Three RWJF Grantees Featured in New Book, Everyday Heroes

Rebecca Onie of Health Leads, Gary Slutkin of Cure Violence and Jill Vialet of Playworks are among the extraordinary nonprofit leaders featured in a new book called Everyday Heroes: 50 Americans Changing the World One Nonprofit at a Time by Katrina Fried.



In a phone interview, Fried said selecting only 50 leaders to profile was no easy feat. Ultimately, her goal with the book was to create a "mosaic of the nonprofit sector right now," with a focus on organizations that help people in "direct, immediate, impactful ways." With regard to impact, Fried notes that all of the organizations featured in Everyday Heroes are "beautifully scalable."


"The organizations are all at different stages of development," she said, "but the potential for that scalability is always there. And I think that’s critical. Not that impacting 50 people isn’t deeply meaningful, but being able to see a path to scalability is critical."



The book focuses exclusively on nonprofits in the U.S., and Fried says the leaders she profiled all exhibit what she considers a "uniquely American" entrepreneurial spirit.



She cites Health Leads and Cure Violence as prime examples of innovations based on profoundly simple ideas. Onie and Slutkin "came up with ideas that were so simple yet so brilliant, it was astonishing to me that it hadn’t been done before."



When many of us have ideas, we think, "Why doesn’t somebody do that?" Fried said. "And then the next thought is, 'Well, someone would have done it already.' And none of the entrepreneurs (in the book) got to that second thought." Instead, they showed "unparalleled confidence in themselves and their instincts."



Her "heroes" have tended to have nonlinear career paths, Fried observed, and their openness to unexpected twists and turns may be one of the keys to their success. For example, Jill Vialet got the idea for Playworks when she was visiting an elementary school as part of her work with the Museum of Children's Art (MOCHA), located in Oakland, CA, which she also founded. Applying her MOCHA experience to Playworks, Fried noted, "wasn’t the most obvious step. But she saw a need and she answered it...she immediately saw a way that what she had learned and experienced could be applied to a completely different area. A lot of people might think, 'Why is recess so important?' -- she recognized the potential."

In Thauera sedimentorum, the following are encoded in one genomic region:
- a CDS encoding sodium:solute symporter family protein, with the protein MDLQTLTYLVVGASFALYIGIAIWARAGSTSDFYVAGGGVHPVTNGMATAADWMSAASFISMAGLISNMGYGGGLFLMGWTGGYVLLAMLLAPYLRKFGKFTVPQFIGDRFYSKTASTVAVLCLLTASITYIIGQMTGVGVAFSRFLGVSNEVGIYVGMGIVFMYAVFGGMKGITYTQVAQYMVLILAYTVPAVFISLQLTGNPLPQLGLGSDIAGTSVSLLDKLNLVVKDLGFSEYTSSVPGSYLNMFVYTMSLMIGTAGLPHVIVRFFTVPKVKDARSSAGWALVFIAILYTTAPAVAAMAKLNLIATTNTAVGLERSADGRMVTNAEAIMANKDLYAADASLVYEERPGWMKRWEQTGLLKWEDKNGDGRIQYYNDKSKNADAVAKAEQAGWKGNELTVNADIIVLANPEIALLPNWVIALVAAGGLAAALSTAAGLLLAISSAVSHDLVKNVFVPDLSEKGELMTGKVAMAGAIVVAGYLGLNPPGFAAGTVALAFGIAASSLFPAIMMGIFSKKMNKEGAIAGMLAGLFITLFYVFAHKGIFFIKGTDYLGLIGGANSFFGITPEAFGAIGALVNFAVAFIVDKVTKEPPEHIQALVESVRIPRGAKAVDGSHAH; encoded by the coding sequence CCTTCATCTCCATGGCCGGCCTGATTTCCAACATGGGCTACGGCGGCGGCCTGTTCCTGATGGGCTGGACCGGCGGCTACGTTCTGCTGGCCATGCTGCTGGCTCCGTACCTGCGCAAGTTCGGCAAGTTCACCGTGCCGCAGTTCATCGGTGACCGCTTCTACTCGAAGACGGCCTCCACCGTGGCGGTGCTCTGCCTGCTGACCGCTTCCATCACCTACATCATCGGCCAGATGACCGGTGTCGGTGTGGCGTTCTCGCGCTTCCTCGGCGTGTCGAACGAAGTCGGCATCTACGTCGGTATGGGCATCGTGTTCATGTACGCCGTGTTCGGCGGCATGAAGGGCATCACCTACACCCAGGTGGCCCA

In addition, the nonprofit leaders featured in the book all understand that "empowering other people is critical to building any successful organization."



"As brilliant as they all are," Fried said, "each of them has really made a point of finding people who are great at very specific jobs and very specific areas of the organization, and really empowering them to do those jobs."



Onie, Slutkin and Vialet have also done a remarkable job of tapping into "young energy," she said, noting that many of the leaders in Everyday Heroes are "galvanizing" the energy of young people to build incredible organizations, "which essentially become movements."



Health Leads is a perfect example of this, Fried said, with Onie's own youth working as an asset in her favor (Onie was an undergraduate college student when she founded the organization). Onie's approach was "born out of a kind of optimism and energy that says, ‘Why not? Why can’t we?’ And of course it’s exactly the right question to ask.”



Slutkin, on the other hand, was older and more experienced when the idea for CureViolence (formerly named CeaseFire) began to percolate, Fried said, "but he brought his experience to bear on a whole different area." He saw a correlation between epidemiology and violence "that was 100 percent correct and right and true," and again, "he demonstrates this idea of believing in yourself and being confident enough in yourself and your own ideas."



"One of the challenges we all have is getting over this very old idea in our minds that one person can’t possibly make enough of an impact to change the world," Fried said. She hopes Everyday Heroes lays this notion to waste. The book isn't just about the 50 individuals profiled, she said. "What they've created couldn’t exist without individual contributions from volunteers and partners -- that’s who they'd call heroes. That’s the point. We all have this potential for heroism."

Our Approach to Scalability

Read about the Vulnerable Population team's approach to growing programs to scale in this article in Philadelphia Social Innovations Review by team director Jane Isaacs Lowe.

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